How long does immunity last after COVID-19?
Experts have warned that exposure to the coronavirus, through vaccination or infection, does not mean that you are completely protected from future infections. Doctors maintained the coronavirus is evolving to behave more like its closely related cousins, which cause common colds and infect people repeatedly throughout their lives. However, the coronavirus doesn't yet fit into clear seasonal patterns like the other common cold viruses.
Delta or earlier strain roughly 90% effective in preventing reinfection
A team of scientists, led by Laith Abu-Raddad at Weill Cornell Medicine-Qatar, estimated that a bout with Delta or an earlier coronavirus strain was roughly 90% effective in preventing reinfection in both vaccinated and unvaccinated people. However, it changed after the emergence of the Omicron variant as prior infections only provided about 50% protection against reinfection, Abu-Raddad's study showed.
Reinfection can occur after 3 months: Study
A study published in October 2021 showed reinfection could occur as soon as three months after contracting COVID-19. However, this study didn't account for Omicron, was mostly based genome of coronavirus, and accounted for expected declines in antibodies that could fight off the virus. You can even get sick with one of the newer Omicron subvariants after getting over a different version of it.
Who are more likely to get reinfected?
It's still unclear if some people are simply more susceptible to COVID-19 reinfection. However, researchers said people who are older or immunocompromised may make very few or very poor quality antibodies, leaving them more vulnerable to reinfection. According to researchers, people, who have a genetic flaw that cripples a crucial immune molecule called interferon type I, are at higher risk of severe COVID-19 symptoms.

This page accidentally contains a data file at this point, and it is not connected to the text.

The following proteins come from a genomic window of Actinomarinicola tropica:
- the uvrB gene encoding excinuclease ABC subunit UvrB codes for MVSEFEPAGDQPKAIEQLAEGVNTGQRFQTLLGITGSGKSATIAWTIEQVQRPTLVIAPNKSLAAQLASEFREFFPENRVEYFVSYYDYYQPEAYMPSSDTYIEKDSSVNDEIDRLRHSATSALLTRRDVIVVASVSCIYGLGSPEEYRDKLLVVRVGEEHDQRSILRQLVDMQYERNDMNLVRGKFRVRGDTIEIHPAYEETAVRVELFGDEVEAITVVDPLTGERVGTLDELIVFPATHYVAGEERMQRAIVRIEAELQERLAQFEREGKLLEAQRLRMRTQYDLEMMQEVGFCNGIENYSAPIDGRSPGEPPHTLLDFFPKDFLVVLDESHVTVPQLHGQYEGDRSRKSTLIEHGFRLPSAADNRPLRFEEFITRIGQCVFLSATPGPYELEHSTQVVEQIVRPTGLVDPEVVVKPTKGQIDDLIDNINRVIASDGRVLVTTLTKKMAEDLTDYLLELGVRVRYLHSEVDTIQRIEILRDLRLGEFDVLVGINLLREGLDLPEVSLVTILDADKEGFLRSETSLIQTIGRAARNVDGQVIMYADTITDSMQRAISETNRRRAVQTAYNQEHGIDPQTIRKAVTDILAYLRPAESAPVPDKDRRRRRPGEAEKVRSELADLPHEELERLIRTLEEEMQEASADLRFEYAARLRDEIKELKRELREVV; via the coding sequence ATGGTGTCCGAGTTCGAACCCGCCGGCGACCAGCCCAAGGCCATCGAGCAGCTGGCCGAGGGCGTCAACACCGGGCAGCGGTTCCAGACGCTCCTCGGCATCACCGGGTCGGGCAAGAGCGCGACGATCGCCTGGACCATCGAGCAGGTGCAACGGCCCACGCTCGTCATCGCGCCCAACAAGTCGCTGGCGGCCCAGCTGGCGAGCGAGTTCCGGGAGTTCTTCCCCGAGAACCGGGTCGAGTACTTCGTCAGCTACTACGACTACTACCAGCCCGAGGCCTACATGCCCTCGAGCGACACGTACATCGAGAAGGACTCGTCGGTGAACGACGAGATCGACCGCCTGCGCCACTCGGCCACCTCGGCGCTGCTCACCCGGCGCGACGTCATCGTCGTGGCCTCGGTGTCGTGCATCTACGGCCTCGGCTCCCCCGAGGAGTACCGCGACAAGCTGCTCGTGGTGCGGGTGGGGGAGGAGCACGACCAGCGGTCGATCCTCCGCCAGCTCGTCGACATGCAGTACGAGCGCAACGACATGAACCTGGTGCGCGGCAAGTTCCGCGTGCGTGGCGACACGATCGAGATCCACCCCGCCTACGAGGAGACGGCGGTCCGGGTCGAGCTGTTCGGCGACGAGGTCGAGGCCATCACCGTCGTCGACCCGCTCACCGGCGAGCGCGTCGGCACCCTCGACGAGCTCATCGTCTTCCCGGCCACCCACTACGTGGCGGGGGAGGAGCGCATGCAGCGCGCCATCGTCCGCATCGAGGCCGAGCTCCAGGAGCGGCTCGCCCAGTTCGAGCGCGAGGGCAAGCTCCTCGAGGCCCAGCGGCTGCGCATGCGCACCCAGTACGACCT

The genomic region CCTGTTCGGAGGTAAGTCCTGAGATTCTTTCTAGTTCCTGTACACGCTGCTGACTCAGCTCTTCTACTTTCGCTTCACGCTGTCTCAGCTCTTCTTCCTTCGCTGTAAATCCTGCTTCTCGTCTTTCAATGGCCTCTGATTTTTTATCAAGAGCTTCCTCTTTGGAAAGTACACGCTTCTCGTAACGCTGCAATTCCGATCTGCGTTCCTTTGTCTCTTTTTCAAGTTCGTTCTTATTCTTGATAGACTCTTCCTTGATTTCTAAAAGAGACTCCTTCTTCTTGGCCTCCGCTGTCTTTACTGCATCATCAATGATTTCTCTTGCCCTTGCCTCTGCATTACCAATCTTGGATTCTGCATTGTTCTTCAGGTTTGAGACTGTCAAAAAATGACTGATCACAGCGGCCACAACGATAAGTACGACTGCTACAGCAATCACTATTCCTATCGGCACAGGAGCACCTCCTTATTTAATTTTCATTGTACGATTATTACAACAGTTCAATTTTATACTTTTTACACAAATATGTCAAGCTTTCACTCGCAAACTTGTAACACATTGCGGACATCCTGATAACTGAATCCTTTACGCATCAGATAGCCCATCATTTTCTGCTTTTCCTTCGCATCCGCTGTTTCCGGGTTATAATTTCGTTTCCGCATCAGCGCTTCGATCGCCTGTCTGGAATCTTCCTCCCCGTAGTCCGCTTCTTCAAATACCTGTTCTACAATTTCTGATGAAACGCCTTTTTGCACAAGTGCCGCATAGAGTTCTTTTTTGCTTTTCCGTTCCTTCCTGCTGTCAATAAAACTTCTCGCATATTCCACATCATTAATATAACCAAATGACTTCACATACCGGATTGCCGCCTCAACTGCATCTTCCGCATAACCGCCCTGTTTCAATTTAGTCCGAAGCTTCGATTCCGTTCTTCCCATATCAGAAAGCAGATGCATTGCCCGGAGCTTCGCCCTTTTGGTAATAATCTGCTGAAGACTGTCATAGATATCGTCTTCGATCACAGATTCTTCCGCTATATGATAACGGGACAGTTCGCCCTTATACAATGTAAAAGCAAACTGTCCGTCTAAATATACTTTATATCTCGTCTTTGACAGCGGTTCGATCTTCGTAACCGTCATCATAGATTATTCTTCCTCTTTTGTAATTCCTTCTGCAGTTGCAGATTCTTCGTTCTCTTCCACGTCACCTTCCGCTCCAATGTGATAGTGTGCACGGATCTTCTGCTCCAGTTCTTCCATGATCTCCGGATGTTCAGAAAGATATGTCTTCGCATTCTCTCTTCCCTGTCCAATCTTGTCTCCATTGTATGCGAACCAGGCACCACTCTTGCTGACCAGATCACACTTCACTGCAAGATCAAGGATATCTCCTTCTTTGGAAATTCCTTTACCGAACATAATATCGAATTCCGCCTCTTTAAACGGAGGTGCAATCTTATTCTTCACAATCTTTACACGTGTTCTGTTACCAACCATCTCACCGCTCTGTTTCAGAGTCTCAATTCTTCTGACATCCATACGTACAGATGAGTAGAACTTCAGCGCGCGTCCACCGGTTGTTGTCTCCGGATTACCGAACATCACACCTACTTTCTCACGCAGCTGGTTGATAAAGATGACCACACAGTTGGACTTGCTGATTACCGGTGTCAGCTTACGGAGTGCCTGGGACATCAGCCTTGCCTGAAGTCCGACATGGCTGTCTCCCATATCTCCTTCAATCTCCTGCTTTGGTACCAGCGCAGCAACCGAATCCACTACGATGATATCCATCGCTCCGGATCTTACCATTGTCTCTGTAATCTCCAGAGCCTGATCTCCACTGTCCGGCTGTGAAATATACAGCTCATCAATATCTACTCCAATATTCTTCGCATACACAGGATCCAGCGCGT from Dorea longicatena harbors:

Will subsequent infections be more or less severe?
Our bodies can call on immune cells, like T cells and B cells, to quash reinfection if the virus sneaks past your initial antibody defenses. Thus, people who are vaccinated and boosted are especially well equipped to fight the coronavirus. People who have been infected before are able to keep the virus from replicating at high levels if they get reinfected.
2nd, 3rd infection likely to be shorter: Expert
According to experts, second or third infections are likely to be shorter and less severe. Of more than 1,300 reinfections that Abu-Raddad's team identified from the beginning of the pandemic to May 2021, none led to hospitalization in an intensive care unit and none were fatal. Even though reinfections are not severe, it doesn't mean they would not be serious.
What can you do to reduce your risk of reinfection?
While experts maintained that there is no magical solution against COVID-19 reinfection, tools and behaviors that help protect against infection can still help you avoid reinfection. Getting vaccinated and boosted, masking up in indoor and crowded spaces, social distancing, and improving ventilation may help.